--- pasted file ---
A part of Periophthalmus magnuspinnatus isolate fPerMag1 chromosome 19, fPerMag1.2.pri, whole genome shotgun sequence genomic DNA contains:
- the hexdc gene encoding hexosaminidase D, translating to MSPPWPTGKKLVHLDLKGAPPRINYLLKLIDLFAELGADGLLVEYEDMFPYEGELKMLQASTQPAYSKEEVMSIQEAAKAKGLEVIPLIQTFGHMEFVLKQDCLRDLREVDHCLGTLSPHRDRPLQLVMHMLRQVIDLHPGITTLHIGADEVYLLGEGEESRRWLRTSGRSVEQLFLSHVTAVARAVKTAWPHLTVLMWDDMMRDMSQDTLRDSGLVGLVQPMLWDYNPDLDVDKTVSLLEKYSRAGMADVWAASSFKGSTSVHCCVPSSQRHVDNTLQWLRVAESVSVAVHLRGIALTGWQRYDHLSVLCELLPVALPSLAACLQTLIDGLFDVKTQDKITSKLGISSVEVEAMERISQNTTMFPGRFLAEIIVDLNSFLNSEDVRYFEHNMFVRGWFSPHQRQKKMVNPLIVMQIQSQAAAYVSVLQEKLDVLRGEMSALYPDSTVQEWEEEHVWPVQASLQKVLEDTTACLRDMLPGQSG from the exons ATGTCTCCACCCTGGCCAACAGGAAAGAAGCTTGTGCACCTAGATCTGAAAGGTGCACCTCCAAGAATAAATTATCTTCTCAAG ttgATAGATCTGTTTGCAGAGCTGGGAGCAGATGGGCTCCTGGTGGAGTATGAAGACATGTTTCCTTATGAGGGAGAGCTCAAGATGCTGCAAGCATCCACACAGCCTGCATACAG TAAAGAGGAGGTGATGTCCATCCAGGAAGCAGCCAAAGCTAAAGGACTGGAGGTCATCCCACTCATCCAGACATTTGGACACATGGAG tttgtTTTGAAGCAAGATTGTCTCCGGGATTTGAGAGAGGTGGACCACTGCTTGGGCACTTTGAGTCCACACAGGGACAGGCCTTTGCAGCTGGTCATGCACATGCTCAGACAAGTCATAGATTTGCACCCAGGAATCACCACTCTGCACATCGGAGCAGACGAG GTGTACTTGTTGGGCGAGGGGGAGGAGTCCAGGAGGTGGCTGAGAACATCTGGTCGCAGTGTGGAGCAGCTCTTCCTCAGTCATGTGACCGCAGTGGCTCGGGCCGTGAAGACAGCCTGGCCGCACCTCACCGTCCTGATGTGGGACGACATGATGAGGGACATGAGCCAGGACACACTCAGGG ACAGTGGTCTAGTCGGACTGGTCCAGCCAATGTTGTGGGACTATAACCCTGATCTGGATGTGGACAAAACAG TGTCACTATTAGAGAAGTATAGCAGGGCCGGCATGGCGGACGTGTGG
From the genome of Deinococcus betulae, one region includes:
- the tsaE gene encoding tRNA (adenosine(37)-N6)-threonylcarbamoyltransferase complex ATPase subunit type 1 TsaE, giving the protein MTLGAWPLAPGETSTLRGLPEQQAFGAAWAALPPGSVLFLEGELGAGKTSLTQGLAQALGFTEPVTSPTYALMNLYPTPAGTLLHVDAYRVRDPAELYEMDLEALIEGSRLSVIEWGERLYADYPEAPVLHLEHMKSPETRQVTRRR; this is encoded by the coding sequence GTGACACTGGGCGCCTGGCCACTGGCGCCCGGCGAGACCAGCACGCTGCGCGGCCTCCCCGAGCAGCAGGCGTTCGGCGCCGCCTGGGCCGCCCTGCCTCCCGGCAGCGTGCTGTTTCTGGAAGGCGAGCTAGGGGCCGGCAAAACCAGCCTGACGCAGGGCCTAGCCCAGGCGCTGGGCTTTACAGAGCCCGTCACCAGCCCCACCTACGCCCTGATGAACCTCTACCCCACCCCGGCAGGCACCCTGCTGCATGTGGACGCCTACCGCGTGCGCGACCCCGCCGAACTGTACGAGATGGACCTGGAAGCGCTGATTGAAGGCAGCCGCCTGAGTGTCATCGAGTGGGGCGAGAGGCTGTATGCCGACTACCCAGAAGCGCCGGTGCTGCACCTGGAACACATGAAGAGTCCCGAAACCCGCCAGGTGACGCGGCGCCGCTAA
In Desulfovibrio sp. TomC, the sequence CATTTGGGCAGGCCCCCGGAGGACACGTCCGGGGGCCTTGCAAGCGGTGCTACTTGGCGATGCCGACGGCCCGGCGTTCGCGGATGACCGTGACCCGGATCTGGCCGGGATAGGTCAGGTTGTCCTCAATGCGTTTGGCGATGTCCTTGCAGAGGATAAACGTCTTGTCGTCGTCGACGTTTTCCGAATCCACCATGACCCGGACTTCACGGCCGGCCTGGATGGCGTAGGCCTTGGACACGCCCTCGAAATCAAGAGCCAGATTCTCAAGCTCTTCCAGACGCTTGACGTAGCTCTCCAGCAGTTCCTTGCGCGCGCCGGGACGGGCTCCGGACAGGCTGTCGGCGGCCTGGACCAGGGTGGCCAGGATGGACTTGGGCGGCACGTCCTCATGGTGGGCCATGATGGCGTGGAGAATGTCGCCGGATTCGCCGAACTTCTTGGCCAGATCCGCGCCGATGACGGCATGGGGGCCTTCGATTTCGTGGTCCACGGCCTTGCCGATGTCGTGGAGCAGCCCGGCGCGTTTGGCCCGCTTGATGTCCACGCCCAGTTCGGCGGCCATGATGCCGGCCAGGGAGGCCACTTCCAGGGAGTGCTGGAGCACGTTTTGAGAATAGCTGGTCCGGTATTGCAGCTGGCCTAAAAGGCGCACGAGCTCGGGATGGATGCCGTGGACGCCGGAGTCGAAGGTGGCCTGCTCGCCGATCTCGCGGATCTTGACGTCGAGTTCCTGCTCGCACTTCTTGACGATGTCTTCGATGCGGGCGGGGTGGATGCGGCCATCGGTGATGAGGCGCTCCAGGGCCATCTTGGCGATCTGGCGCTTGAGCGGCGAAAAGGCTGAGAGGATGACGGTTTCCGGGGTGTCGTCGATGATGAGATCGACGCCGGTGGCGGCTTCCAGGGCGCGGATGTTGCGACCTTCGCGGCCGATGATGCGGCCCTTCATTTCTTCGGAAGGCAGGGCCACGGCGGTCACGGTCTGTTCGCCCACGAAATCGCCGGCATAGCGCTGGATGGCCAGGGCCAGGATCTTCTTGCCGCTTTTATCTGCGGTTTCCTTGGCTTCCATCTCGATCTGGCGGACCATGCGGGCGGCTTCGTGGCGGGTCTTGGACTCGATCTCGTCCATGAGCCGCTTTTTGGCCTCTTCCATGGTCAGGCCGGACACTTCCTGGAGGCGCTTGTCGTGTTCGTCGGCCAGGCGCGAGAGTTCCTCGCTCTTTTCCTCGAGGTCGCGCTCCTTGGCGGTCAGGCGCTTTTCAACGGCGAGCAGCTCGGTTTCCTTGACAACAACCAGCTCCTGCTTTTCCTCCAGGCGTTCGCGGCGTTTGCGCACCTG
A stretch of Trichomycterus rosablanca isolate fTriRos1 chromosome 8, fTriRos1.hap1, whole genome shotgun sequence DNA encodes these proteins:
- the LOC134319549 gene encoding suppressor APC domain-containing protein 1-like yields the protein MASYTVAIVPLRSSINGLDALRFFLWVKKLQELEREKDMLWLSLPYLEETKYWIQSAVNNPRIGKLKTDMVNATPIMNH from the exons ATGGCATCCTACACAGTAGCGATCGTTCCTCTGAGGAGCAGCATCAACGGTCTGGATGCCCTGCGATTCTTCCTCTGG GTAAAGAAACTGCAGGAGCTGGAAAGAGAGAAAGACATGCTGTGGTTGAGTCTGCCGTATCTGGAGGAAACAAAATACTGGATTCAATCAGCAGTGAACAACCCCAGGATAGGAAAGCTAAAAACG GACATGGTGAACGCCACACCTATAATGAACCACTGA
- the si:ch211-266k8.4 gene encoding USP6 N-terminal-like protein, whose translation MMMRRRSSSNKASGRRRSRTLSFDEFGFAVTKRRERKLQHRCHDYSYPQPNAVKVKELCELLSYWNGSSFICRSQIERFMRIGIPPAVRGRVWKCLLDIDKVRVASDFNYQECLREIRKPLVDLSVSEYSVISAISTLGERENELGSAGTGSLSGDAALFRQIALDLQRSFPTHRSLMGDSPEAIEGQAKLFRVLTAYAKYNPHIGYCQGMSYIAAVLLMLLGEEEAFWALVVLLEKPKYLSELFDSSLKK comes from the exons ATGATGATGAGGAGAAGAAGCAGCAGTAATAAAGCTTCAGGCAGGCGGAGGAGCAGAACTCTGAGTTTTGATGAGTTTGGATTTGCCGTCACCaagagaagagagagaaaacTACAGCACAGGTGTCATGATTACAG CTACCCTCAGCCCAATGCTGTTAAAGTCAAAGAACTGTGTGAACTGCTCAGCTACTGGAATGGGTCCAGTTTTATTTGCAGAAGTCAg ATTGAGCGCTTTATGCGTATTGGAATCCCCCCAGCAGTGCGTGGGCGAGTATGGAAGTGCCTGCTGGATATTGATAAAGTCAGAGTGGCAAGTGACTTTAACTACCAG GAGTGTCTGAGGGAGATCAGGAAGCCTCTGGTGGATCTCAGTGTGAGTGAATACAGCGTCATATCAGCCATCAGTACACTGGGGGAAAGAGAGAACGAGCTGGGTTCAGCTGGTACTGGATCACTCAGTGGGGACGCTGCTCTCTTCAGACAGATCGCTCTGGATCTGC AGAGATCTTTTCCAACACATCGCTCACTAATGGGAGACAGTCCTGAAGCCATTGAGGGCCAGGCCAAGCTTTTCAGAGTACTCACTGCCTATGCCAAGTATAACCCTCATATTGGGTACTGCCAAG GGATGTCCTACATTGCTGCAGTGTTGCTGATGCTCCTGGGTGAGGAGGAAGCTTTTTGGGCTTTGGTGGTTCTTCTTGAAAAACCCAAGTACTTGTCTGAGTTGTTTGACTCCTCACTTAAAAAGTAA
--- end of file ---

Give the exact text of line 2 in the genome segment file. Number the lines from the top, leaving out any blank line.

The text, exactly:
- the hexdc gene encoding hexosaminidase D, translating to MSPPWPTGKKLVHLDLKGAPPRINYLLKLIDLFAELGADGLLVEYEDMFPYEGELKMLQASTQPAYSKEEVMSIQEAAKAKGLEVIPLIQTFGHMEFVLKQDCLRDLREVDHCLGTLSPHRDRPLQLVMHMLRQVIDLHPGITTLHIGADEVYLLGEGEESRRWLRTSGRSVEQLFLSHVTAVARAVKTAWPHLTVLMWDDMMRDMSQDTLRDSGLVGLVQPMLWDYNPDLDVDKTVSLLEKYSRAGMADVWAASSFKGSTSVHCCVPSSQRHVDNTLQWLRVAESVSVAVHLRGIALTGWQRYDHLSVLCELLPVALPSLAACLQTLIDGLFDVKTQDKITSKLGISSVEVEAMERISQNTTMFPGRFLAEIIVDLNSFLNSEDVRYFEHNMFVRGWFSPHQRQKKMVNPLIVMQIQSQAAAYVSVLQEKLDVLRGEMSALYPDSTVQEWEEEHVWPVQASLQKVLEDTTACLRDMLPGQSG from the exons ATGTCTCCACCCTGGCCAACAGGAAAGAAGCTTGTGCACCTAGATCTGAAAGGTGCACCTCCAAGAATAAATTATCTTCTCAAG ttgATAGATCTGTTTGCAGAGCTGGGAGCAGATGGGCTCCTGGTGGAGTATGAAGACATGTTTCCTTATGAGGGAGAGCTCAAGATGCTGCAAGCATCCACACAGCCTGCATACAG TAAAGAGGAGGTGATGTCCATCCAGGAAGCAGCCAAAGCTAAAGGACTGGAGGTCATCCCACTCATCCAGACATTTGGACACATGGAG tttgtTTTGAAGCAAGATTGTCTCCGGGATTTGAGAGAGGTGGACCACTGCTTGGGCACTTTGAGTCCACACAGGGACAGGCCTTTGCAGCTGGTCATGCACATGCTCAGACAAGTCATAGATTTGCACCCAGGAATCACCACTCTGCACATCGGAGCAGACGAG GTGTACTTGTTGGGCGAGGGGGAGGAGTCCAGGAGGTGGCTGAGAACATCTGGTCGCAGTGTGGAGCAGCTCTTCCTCAGTCATGTGACCGCAGTGGCTCGGGCCGTGAAGACAGCCTGGCCGCACCTCACCGTCCTGATGTGGGACGACATGATGAGGGACATGAGCCAGGACACACTCAGGG ACAGTGGTCTAGTCGGACTGGTCCAGCCAATGTTGTGGGACTATAACCCTGATCTGGATGTGGACAAAACAG TGTCACTATTAGAGAAGTATAGCAGGGCCGGCATGGCGGACGTGTGG